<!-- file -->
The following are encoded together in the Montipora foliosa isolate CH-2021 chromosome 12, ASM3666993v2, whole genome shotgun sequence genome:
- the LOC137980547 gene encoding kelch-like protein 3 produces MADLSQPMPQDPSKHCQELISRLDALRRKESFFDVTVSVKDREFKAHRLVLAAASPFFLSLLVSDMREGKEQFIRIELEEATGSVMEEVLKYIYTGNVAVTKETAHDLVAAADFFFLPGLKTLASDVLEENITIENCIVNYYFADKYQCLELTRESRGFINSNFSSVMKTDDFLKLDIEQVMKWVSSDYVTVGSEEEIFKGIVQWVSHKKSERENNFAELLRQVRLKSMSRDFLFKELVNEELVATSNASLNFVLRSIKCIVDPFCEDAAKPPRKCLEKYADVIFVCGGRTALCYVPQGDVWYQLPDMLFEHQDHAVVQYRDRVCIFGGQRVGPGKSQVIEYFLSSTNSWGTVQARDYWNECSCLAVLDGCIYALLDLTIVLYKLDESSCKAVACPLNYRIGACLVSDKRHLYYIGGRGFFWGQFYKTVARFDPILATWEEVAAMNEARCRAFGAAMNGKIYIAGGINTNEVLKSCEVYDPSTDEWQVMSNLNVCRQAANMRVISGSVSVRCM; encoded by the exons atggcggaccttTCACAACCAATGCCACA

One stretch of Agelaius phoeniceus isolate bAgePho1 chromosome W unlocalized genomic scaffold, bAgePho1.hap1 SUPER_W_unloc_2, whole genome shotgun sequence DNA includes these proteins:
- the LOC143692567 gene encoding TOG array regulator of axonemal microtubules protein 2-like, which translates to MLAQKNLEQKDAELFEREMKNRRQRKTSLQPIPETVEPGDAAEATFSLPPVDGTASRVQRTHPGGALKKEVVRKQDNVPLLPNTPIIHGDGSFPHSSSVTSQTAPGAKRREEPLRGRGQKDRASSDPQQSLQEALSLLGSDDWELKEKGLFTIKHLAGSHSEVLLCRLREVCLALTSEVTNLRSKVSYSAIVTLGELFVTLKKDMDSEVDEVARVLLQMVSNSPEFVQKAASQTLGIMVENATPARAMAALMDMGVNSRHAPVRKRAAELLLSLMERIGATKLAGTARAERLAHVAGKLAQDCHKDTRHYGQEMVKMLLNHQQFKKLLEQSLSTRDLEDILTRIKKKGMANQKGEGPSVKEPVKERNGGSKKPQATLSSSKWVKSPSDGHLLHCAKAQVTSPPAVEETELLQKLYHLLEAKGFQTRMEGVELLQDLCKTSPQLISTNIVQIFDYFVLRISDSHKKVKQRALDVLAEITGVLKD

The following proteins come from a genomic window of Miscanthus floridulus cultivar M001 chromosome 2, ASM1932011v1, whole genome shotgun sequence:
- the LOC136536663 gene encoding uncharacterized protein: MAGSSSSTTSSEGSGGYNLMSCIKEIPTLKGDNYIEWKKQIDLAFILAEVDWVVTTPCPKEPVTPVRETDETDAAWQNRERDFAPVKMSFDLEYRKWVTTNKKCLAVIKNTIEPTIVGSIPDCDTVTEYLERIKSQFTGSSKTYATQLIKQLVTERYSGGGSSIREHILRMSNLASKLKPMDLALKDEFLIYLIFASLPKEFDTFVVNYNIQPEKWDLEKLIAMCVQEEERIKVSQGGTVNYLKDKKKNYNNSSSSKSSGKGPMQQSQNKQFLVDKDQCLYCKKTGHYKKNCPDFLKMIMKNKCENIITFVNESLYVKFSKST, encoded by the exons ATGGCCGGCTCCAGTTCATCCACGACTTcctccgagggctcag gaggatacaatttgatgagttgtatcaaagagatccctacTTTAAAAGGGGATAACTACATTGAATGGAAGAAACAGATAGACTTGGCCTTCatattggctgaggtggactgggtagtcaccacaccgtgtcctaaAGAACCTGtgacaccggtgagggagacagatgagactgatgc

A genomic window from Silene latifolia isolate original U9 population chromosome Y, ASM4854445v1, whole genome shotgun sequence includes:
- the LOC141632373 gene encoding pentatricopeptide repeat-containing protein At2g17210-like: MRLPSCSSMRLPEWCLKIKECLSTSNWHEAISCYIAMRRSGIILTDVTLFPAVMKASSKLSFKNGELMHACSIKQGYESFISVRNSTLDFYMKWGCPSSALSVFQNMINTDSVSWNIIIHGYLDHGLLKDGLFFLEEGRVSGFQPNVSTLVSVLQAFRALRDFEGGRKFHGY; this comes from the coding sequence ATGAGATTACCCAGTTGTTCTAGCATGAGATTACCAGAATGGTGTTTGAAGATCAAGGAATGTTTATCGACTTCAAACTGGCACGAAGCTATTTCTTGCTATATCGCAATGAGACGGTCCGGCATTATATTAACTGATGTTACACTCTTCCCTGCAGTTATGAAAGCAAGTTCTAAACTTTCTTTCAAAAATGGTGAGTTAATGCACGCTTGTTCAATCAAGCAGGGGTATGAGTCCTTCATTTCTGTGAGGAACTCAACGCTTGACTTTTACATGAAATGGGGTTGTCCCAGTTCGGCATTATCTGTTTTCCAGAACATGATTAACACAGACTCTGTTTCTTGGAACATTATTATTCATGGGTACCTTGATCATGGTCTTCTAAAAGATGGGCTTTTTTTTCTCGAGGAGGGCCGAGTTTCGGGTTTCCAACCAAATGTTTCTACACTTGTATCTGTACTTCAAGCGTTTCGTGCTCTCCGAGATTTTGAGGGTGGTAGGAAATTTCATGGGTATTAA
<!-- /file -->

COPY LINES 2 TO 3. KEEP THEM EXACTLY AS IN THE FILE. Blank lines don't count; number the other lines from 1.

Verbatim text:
- the LOC137980547 gene encoding kelch-like protein 3 produces MADLSQPMPQDPSKHCQELISRLDALRRKESFFDVTVSVKDREFKAHRLVLAAASPFFLSLLVSDMREGKEQFIRIELEEATGSVMEEVLKYIYTGNVAVTKETAHDLVAAADFFFLPGLKTLASDVLEENITIENCIVNYYFADKYQCLELTRESRGFINSNFSSVMKTDDFLKLDIEQVMKWVSSDYVTVGSEEEIFKGIVQWVSHKKSERENNFAELLRQVRLKSMSRDFLFKELVNEELVATSNASLNFVLRSIKCIVDPFCEDAAKPPRKCLEKYADVIFVCGGRTALCYVPQGDVWYQLPDMLFEHQDHAVVQYRDRVCIFGGQRVGPGKSQVIEYFLSSTNSWGTVQARDYWNECSCLAVLDGCIYALLDLTIVLYKLDESSCKAVACPLNYRIGACLVSDKRHLYYIGGRGFFWGQFYKTVARFDPILATWEEVAAMNEARCRAFGAAMNGKIYIAGGINTNEVLKSCEVYDPSTDEWQVMSNLNVCRQAANMRVISGSVSVRCM; encoded by the exons atggcggaccttTCACAACCAATGCCACA

One stretch of Agelaius phoeniceus isolate bAgePho1 chromosome W unlocalized genomic scaffold, bAgePho1.hap1 SUPER_W_unloc_2, whole genome shotgun sequence DNA includes these proteins: